My younger self would be tickled to see the amount of growth that I have acquired through the years, the confidence, vigor, and hunger for life that have led me to the path that I currently swim.*And I woke up on that morning of my 22nd birthday thinking ok…everything is changing, everything HAS changed, but it.will.all.be.ok, recognizing truly, for the first time, that the journey is far more relevant then the destination, which is certifiably unknown.
22 was reigned in alongside my lovely mother with lunch at the Standard Hotel followed by a stroll through the Whitney Museum (which truthfully we could only make it two floors as lunch left us sleepy, and the beautiful day throughout the rather person-less west village beckoned,) so we properly obliged with a slow stroll. Our palates danced through the evening with dinner at the NoMad Hotel in Flatiron where Eleven Madison Park chef Daniel Humm delivers nourishing, delectable dishes, and the bartenders serve cocktails that appease the senses both aesthetically and in taste. The harmony is kept within an oaky, open, candle-lit, space filled with a vibrant New York City energy, and smells of shaved black truffles, freshly baked bread and lavender garnished roasted chicken that may easily stop ones breath for just a moment. Safe to say that I was full, and elated…and full.
The day commenced with a list of some things to keep in mind for the next year to come, and those to follow. I wore my summer favorite, über flared jeans, felt the warmth of the September sun, had my taste buds tickled, and dawned a genuine, static smile.
Here is probably where one would elect to write the infamous lyrics about “feeling 22” by Tay Swift.
I, however, will do no such thing.
The day was lovely, the evening a sensory pleasure experience, to boot.
And to top it off, that night, I slept like a ten month old baby.
Birthday dinner outfit deets:
Vintage gold hoops Brooklyn Bleu @ Artists & Fleas
Vintage blazer @ The Vintage Twin
Navy silk dress as top @ Nili Lotan via Barneys New York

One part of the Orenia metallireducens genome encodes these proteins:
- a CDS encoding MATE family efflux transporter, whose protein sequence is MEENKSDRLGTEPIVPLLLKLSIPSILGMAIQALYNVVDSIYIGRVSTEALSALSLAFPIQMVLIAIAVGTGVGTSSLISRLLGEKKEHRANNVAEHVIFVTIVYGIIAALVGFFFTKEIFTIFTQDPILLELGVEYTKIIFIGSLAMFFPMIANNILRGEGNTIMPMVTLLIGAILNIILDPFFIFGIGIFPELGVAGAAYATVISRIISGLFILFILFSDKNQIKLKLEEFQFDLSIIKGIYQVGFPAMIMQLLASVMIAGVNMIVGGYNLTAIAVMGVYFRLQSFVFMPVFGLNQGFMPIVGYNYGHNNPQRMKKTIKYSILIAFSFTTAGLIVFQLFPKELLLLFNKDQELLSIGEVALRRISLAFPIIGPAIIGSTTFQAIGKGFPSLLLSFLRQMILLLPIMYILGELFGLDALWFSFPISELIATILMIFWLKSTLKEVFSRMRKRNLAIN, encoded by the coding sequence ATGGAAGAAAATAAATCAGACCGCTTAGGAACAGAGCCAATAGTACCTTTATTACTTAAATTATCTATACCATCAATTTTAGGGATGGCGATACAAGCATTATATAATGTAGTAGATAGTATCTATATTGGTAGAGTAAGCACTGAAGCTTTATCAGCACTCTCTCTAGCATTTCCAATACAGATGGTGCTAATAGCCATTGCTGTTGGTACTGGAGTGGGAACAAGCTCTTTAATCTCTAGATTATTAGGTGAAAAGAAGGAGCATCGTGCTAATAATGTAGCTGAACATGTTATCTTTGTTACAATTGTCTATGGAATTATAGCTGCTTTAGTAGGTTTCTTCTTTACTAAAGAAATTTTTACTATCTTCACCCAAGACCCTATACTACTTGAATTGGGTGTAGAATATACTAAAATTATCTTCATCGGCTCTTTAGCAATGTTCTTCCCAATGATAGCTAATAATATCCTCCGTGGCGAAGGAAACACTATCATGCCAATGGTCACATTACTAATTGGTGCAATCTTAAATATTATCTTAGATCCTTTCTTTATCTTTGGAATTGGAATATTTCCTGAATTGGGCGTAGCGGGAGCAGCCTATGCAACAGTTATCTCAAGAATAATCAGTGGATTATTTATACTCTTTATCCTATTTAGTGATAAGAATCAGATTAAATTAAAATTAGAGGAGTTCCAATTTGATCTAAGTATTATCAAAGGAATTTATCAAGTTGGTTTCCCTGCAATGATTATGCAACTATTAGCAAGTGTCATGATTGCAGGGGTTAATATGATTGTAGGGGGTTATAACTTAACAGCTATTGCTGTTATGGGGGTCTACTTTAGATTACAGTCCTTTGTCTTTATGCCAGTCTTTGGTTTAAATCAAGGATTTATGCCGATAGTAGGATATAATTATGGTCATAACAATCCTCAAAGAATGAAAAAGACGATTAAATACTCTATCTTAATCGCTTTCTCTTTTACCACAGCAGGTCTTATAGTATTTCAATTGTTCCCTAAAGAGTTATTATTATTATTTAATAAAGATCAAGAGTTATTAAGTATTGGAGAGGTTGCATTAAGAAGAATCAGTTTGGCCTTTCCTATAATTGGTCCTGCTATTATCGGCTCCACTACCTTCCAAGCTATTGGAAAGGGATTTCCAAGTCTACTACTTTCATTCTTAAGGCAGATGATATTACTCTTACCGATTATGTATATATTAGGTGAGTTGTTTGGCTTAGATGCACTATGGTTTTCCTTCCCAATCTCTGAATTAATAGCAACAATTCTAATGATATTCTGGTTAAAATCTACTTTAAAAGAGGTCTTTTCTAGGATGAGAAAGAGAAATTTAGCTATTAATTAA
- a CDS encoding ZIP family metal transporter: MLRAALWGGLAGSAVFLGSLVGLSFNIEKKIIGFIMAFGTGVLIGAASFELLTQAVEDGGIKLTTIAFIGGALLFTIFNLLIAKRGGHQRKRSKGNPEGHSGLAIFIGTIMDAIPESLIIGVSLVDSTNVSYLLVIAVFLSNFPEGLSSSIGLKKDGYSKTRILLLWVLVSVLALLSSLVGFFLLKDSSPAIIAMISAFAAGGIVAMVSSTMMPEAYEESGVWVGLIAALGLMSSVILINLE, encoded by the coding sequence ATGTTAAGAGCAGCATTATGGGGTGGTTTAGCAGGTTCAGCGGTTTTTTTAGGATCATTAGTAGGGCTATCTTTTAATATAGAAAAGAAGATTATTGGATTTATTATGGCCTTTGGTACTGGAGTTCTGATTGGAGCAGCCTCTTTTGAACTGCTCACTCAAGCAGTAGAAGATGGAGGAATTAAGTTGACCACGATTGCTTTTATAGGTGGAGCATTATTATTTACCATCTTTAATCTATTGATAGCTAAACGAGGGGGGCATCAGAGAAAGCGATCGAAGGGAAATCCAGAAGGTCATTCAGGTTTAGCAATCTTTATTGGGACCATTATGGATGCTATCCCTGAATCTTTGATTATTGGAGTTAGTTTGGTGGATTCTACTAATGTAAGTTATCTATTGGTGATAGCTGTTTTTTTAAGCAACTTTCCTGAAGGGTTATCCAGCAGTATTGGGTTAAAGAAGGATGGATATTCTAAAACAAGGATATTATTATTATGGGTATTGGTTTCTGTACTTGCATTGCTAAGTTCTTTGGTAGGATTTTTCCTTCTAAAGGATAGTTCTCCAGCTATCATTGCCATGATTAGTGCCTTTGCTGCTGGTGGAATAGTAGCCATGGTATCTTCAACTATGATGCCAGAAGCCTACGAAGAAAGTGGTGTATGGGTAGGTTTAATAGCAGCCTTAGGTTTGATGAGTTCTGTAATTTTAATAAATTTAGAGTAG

Flare jeans @ Oak + Fort
Open-toe pumps @ Givenchy via Barneys New York
*I say swim rather than walk, because I don’t know about you but swimming is for sure more difficult, though more pleasant because the sea is well..the sea (see: wonderful, incredible, beautiful, etc.,) while walking is nice, its a bit less exhilarating, and not to mention a hell of lot easier than swimming.
On Street-style and Sheeps
When you take a look at the scale of fashion week, especially in NYC, but also throughout London, Scandinavia, Paris, Milan, it seems pretty wild that this many people all come together to celebrate, and set the basis for what many “sheeps” if you will, will follow. Setting trends, exposing them thru brand promotion and popularizing them, as many bloggers, and influencers do during their respective fashion weeks, and the months to follow.
It has amazed me since my young teens, coming to NYC admiring all the glamour, but amidst it all there is this overwhelming feeling of opportunity, or (i think space says it better) to be whomever you choose. You can dress whatever way you want to.
Growing up in the suburbs of Long Island there was much “sheeping” going on, meaning this one following that one in the hopes that they, too would be cool. And for me, from the time I was able to pick out my own outfit, I was never on board with that. I always wanted to wear whatever I wanted to wear, and paid no mind to what someone else was wearing or doing in regards to choosing for myself. White flower embellished clogs with colourful flowers, a denim mini, pink top and a bag to match–I was set. For sure they stared. I didn’t mind.
When I was exposed to this widely individualistic playground that is New York City, not only in terms of clothing choice but all around individual expression, I felt a sense of comfort. And comfort not arising from fitting in, but a comfort in recognition of standing out. Everyone was someone, whomever they wanted to be. And it was cool, it was gravy, people would just smile, nod, appreciate, and continue on. I needed to be there.
NYC is inherently gifted with this constant repertoire of individuality, and fashion week has always been indicative of the appreciation of this individuality to me, and street-style has been a huge proprietor in this avenue of expression (and not to mention a time to see some of the most interesting, most daring ensembles).